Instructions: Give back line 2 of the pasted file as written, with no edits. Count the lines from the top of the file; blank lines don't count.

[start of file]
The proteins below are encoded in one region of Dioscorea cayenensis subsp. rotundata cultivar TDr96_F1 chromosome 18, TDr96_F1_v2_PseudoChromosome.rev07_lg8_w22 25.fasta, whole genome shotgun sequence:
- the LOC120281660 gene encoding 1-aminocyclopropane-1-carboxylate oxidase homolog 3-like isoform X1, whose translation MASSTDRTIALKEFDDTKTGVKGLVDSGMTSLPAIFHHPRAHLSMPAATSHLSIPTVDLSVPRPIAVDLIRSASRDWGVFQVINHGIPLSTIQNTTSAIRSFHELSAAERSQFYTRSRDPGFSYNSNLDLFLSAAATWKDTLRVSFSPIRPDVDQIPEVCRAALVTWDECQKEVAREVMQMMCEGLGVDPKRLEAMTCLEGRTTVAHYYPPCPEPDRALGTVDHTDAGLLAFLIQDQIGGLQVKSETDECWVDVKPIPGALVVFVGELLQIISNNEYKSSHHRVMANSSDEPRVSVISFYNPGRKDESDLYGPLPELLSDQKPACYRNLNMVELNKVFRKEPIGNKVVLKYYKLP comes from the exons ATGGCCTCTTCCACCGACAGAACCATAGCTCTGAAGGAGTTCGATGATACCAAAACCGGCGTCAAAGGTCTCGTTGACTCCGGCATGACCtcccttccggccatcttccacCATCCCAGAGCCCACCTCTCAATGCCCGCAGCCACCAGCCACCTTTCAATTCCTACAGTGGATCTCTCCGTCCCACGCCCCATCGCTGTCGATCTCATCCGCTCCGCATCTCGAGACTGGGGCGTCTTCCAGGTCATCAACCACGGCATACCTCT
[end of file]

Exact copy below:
- the LOC120281660 gene encoding 1-aminocyclopropane-1-carboxylate oxidase homolog 3-like isoform X1, whose translation MASSTDRTIALKEFDDTKTGVKGLVDSGMTSLPAIFHHPRAHLSMPAATSHLSIPTVDLSVPRPIAVDLIRSASRDWGVFQVINHGIPLSTIQNTTSAIRSFHELSAAERSQFYTRSRDPGFSYNSNLDLFLSAAATWKDTLRVSFSPIRPDVDQIPEVCRAALVTWDECQKEVAREVMQMMCEGLGVDPKRLEAMTCLEGRTTVAHYYPPCPEPDRALGTVDHTDAGLLAFLIQDQIGGLQVKSETDECWVDVKPIPGALVVFVGELLQIISNNEYKSSHHRVMANSSDEPRVSVISFYNPGRKDESDLYGPLPELLSDQKPACYRNLNMVELNKVFRKEPIGNKVVLKYYKLP comes from the exons ATGGCCTCTTCCACCGACAGAACCATAGCTCTGAAGGAGTTCGATGATACCAAAACCGGCGTCAAAGGTCTCGTTGACTCCGGCATGACCtcccttccggccatcttccacCATCCCAGAGCCCACCTCTCAATGCCCGCAGCCACCAGCCACCTTTCAATTCCTACAGTGGATCTCTCCGTCCCACGCCCCATCGCTGTCGATCTCATCCGCTCCGCATCTCGAGACTGGGGCGTCTTCCAGGTCATCAACCACGGCATACCTCT